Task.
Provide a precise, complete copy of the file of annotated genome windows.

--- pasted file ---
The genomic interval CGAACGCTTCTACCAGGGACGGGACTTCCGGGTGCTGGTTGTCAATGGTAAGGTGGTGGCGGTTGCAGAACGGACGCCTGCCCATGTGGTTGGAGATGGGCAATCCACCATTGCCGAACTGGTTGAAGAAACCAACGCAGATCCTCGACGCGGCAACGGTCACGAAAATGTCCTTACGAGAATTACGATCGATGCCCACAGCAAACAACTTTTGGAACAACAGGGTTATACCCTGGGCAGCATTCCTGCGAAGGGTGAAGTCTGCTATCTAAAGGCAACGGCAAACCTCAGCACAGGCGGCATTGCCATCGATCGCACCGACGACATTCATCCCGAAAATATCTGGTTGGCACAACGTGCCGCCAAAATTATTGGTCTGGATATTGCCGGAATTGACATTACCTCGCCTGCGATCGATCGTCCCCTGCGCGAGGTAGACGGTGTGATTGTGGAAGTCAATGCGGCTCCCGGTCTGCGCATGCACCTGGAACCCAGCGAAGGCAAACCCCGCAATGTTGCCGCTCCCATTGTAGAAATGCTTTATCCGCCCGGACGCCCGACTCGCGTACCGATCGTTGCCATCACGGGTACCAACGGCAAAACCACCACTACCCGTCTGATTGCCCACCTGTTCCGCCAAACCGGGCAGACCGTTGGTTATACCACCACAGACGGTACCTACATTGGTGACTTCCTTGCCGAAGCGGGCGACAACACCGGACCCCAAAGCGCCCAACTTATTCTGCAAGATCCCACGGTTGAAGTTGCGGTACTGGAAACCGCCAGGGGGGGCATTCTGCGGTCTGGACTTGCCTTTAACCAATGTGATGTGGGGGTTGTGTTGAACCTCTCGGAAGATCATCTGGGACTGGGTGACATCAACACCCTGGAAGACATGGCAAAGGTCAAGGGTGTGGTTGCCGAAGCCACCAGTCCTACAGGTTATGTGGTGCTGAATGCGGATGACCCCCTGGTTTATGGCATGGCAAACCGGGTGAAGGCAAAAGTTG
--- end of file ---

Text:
The genomic interval CGAACGCTTCTACCAGGGACGGGACTTCCGGGTGCTGGTTGTCAATGGTAAGGTGGTGGCGGTTGCAGAACGGACGCCTGCCCATGTGGTTGGAGATGGGCAATCCACCATTGCCGAACTGGTTGAAGAAACCAACGCAGATCCTCGACGCGGCAACGGTCACGAAAATGTCCTTACGAGAATTACGATCGATGCCCACAGCAAACAACTTTTGGAACAACAGGGTTATACCCTGGGCAGCATTCCTGCGAAGGGTGAAGTCTGCTATCTAAAGGCAACGGCAAACCTCAGCACAGGCGGCATTGCCATCGATCGCACCGACGACATTCATCCCGAAAATATCTGGTTGGCACAACGTGCCGCCAAAATTATTGGTCTGGATATTGCCGGAATTGACATTACCTCGCCTGCGATCGATCGTCCCCTGCGCGAGGTAGACGGTGTGATTGTGGAAGTCAATGCGGCTCCCGGTCTGCGCATGCACCTGGAACCCAGCGAAGGCAAACCCCGCAATGTTGCCGCTCCCATTGTAGAAATGCTTTATCCGCCCGGACGCCCGACTCGCGTACCGATCGTTGCCATCACGGGTACCAACGGCAAAACCACCACTACCCGTCTGATTGCCCACCTGTTCCGCCAAACCGGGCAGACCGTTGGTTATACCACCACAGACGGTACCTACATTGGTGACTTCCTTGCCGAAGCGGGCGACAACACCGGACCCCAAAGCGCCCAACTTATTCTGCAAGATCCCACGGTTGAAGTTGCGGTACTGGAAACCGCCAGGGGGGGCATTCTGCGGTCTGGACTTGCCTTTAACCAATGTGATGTGGGGGTTGTGTTGAACCTCTCGGAAGATCATCTGGGACTGGGTGACATCAACACCCTGGAAGACATGGCAAAGGTCAAGGGTGTGGTTGCCGAAGCCACCAGTCCTACAGGTTATGTGGTGCTGAATGCGGATGACCCCCTGGTTTATGGCATGGCAAACCGGGTGAAGGCAAAAGTTG